Tropical Storm Colin reformed over the Atlantic Ocean Thursday and was moving northwest on a path that could take it close to Bermuda, where authorities issued a tropical storm warning, the U.S. National Hurricane Center said.
Two days earlier, it had become the third named storm of the 2010 Atlantic hurricane season, but had then weakened again to a tropical depression.
The Miami-based hurricane center said Colin now had top sustained winds of 45 miles per hour.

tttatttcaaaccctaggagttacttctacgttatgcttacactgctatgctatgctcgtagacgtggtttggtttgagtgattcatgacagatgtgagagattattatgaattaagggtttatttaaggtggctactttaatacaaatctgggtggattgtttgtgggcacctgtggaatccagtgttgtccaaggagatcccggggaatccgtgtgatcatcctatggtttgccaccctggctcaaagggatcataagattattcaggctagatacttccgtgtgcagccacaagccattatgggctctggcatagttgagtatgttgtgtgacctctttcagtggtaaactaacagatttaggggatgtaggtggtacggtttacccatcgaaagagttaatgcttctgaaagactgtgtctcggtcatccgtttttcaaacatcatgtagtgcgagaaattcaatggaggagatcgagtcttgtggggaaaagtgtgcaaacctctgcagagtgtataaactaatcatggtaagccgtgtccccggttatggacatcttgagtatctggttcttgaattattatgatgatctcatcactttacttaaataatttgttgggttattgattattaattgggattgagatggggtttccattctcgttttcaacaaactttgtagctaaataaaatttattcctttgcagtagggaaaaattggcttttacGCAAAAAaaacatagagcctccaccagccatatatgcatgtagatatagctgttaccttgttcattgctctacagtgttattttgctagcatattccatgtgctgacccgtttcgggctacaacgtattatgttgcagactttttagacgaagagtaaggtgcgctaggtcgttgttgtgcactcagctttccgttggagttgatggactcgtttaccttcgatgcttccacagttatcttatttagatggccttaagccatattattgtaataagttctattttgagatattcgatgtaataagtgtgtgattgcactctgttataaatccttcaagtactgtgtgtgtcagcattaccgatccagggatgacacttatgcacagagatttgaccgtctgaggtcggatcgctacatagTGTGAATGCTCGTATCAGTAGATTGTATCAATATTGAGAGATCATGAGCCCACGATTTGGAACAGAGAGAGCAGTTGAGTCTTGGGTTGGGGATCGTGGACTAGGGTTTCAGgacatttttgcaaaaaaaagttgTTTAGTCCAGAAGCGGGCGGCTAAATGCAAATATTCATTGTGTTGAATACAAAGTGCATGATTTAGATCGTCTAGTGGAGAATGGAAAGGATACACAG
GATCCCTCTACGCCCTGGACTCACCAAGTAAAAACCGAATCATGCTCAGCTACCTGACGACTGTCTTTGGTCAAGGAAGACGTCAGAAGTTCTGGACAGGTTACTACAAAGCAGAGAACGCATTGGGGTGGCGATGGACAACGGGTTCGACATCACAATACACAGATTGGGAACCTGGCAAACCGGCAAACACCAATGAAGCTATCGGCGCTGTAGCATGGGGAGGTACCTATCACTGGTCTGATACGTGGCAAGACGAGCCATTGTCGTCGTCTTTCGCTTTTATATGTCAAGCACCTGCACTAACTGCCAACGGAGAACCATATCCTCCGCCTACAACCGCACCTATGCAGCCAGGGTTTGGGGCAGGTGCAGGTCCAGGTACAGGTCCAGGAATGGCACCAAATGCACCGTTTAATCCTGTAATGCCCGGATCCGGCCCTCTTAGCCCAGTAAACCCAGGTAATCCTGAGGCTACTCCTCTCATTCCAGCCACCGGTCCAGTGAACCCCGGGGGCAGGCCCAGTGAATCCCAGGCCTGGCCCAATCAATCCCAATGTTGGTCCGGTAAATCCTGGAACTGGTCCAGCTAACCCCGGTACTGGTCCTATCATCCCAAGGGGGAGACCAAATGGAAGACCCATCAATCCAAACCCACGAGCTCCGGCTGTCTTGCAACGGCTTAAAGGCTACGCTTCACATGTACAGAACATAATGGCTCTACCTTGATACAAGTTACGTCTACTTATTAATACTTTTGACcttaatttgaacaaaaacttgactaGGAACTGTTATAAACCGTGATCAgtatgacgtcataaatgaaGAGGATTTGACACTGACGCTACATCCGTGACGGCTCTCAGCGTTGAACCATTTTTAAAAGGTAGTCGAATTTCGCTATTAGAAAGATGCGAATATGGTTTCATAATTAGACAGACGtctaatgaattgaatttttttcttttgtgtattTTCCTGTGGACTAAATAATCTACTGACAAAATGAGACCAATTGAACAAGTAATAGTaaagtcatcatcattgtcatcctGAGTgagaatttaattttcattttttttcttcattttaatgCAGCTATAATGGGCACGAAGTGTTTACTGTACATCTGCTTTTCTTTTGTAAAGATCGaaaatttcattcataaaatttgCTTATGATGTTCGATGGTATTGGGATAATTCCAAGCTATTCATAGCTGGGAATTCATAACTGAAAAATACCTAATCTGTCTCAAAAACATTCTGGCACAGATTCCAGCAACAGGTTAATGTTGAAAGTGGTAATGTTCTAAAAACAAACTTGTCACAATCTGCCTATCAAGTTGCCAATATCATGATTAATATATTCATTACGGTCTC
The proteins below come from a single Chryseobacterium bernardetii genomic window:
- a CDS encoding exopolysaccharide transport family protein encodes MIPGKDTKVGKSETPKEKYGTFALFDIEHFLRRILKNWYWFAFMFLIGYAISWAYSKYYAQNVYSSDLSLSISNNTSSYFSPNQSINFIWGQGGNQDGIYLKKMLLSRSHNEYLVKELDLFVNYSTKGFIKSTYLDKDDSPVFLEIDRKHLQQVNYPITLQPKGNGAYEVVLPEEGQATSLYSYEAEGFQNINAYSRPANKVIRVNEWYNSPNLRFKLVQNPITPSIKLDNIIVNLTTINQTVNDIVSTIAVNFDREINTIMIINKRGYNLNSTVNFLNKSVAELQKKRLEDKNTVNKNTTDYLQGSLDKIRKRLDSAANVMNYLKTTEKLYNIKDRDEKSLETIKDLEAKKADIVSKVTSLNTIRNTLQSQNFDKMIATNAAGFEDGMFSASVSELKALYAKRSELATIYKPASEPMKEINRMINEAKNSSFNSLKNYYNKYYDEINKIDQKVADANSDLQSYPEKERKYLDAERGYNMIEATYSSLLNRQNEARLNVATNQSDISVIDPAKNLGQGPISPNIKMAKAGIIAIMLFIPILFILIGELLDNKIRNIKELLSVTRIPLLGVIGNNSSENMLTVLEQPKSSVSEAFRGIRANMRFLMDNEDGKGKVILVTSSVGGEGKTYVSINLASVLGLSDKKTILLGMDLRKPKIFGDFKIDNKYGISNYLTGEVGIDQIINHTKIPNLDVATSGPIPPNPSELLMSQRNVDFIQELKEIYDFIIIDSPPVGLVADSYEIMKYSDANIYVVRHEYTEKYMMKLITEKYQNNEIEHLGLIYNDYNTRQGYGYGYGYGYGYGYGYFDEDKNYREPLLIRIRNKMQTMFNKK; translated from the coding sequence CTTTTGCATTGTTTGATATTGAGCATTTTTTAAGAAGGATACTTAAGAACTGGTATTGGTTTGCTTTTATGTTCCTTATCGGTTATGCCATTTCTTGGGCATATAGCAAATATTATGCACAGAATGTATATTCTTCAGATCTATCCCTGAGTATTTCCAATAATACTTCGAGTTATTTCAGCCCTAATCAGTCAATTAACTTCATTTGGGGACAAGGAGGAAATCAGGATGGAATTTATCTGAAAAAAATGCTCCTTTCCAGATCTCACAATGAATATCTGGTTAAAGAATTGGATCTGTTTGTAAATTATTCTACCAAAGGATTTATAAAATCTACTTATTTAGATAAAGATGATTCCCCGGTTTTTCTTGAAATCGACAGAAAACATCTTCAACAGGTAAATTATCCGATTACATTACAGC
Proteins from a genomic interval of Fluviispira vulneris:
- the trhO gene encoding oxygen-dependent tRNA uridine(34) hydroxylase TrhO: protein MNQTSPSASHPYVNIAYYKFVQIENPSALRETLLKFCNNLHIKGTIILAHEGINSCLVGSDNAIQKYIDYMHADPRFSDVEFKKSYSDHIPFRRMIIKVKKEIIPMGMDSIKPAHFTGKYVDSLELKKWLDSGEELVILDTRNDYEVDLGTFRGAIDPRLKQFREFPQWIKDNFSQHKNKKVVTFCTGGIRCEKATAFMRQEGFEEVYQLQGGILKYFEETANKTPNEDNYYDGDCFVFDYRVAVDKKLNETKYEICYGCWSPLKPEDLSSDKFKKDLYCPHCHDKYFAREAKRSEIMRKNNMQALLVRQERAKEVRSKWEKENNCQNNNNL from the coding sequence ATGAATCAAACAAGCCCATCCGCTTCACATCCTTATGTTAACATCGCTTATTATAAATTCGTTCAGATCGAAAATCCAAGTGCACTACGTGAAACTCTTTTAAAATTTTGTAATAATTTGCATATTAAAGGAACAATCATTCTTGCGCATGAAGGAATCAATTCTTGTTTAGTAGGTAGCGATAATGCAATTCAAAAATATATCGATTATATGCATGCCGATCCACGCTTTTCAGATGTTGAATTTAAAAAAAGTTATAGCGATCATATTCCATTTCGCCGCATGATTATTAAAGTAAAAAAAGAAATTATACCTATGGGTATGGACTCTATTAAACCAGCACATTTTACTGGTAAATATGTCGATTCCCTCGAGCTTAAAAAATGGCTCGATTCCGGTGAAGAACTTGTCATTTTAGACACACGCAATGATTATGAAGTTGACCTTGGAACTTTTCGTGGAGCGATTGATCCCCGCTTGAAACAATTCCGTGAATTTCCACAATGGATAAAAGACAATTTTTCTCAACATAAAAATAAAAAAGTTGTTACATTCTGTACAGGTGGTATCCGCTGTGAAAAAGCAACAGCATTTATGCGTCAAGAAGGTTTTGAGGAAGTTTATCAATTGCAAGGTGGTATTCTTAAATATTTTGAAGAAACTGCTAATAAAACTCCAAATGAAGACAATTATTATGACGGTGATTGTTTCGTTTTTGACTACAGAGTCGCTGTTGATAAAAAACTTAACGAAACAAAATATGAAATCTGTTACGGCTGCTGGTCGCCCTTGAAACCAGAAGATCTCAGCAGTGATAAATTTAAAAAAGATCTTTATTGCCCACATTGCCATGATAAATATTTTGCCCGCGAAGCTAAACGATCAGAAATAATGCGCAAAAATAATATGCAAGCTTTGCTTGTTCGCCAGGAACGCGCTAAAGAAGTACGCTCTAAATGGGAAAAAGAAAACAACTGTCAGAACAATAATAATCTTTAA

“Satellite imagery and reports from an Air Force Reserve hurricane hunter aircraft indicate that the remnants of Colin have developed sufficient organized convection and a well-enough defined center of circulation to again be designated a tropical cyclone,” the center said.
It said the small island of Bermuda, a British overseas territory that is a center for the global insurance industry, was expected to feel tropical storm-force winds within the next 36 hours.
On its current path, the storm was expected to stay far away from the Gulf of Mexico, where U.S. oil and natural gas operations are concentrated and where BP Plc is working to permanently seal a ruptured oil well that caused the world’s worst offshore spill.
(Reporting by Pascal Fletcher, editing by Cynthia Osterman)
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